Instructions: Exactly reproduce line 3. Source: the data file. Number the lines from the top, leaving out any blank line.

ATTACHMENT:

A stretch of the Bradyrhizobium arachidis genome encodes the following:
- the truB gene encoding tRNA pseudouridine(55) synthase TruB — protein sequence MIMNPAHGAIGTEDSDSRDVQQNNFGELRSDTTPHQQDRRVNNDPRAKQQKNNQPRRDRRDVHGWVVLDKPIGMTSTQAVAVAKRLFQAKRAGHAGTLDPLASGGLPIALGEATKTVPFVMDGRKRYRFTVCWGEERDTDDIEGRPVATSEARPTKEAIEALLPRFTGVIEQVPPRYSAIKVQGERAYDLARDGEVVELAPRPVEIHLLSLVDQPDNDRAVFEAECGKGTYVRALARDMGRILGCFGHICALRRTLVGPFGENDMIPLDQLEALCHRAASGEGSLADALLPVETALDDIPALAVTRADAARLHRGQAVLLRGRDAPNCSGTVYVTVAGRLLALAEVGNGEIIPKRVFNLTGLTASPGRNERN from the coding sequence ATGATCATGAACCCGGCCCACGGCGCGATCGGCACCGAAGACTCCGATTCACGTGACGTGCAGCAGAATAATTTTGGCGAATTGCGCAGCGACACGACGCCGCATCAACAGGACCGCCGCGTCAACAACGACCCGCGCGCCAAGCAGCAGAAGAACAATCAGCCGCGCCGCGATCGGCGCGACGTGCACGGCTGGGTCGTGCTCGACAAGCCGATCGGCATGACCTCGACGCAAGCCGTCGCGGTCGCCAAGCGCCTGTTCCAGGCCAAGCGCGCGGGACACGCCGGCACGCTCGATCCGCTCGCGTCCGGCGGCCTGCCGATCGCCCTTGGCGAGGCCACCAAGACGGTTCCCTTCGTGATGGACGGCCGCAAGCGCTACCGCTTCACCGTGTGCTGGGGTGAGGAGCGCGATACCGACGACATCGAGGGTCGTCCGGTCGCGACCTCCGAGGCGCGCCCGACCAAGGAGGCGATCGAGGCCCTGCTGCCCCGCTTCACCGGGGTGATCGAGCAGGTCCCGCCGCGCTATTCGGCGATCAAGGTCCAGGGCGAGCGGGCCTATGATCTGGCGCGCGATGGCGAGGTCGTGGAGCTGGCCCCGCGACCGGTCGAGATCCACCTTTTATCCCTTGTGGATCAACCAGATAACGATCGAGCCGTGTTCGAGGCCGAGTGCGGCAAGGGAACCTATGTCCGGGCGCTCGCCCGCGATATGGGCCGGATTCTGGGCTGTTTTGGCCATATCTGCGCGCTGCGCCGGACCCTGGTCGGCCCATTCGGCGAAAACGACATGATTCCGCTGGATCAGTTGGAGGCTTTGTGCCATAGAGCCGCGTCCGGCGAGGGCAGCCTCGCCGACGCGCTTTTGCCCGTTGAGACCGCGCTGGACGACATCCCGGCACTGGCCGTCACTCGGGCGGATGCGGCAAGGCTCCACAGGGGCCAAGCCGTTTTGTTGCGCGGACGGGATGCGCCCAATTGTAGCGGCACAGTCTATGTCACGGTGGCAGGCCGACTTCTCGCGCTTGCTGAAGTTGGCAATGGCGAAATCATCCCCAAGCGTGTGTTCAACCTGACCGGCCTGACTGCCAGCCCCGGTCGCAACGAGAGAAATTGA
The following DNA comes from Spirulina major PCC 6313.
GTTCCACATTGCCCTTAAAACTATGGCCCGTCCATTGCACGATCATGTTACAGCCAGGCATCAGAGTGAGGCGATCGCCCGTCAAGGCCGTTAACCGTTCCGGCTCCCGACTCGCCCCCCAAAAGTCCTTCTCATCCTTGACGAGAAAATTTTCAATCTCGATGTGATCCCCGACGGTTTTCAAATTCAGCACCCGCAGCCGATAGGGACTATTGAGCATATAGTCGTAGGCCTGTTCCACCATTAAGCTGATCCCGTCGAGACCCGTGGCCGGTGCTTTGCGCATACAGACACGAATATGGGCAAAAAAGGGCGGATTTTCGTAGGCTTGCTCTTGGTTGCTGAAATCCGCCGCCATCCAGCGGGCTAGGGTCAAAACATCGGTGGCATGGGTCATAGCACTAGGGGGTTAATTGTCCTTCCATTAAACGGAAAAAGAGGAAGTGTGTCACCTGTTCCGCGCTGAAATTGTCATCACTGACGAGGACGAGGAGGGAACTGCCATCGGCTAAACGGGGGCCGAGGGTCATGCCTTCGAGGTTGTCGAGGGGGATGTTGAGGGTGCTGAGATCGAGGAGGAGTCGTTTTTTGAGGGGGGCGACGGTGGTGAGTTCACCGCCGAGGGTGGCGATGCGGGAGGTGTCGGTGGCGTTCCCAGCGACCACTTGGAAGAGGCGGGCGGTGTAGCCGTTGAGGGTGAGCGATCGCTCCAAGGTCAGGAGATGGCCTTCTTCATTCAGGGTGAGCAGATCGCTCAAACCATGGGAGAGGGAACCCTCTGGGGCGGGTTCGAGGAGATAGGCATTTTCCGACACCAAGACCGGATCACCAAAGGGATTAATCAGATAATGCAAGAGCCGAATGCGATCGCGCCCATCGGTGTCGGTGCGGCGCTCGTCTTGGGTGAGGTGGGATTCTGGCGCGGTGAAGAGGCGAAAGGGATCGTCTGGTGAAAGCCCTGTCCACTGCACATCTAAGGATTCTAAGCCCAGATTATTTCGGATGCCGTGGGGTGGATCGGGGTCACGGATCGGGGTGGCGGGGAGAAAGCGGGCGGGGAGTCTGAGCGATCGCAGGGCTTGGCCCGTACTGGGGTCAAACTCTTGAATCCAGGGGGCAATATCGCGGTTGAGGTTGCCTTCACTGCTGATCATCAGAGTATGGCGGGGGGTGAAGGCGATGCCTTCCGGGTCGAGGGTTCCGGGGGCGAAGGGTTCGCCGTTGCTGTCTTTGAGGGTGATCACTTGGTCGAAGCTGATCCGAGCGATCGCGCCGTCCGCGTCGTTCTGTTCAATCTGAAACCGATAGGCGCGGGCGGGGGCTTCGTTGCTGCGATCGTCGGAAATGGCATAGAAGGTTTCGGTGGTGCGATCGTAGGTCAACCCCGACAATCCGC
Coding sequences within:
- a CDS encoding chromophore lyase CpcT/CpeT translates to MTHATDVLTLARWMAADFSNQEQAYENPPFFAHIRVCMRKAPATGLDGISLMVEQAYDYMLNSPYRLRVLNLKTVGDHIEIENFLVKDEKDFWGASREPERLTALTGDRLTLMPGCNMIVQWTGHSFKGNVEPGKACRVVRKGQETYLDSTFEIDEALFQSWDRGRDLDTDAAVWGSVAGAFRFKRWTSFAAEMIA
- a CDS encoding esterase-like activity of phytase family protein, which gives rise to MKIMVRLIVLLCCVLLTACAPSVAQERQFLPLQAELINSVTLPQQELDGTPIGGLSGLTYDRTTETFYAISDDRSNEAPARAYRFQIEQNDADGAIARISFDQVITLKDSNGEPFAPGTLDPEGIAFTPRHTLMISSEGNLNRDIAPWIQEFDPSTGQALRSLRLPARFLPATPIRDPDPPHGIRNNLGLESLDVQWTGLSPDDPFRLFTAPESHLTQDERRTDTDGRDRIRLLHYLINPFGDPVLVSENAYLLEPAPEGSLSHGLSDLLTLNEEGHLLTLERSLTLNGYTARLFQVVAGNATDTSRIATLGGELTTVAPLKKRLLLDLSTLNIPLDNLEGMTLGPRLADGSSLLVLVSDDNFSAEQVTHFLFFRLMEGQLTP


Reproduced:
The following DNA comes from Spirulina major PCC 6313.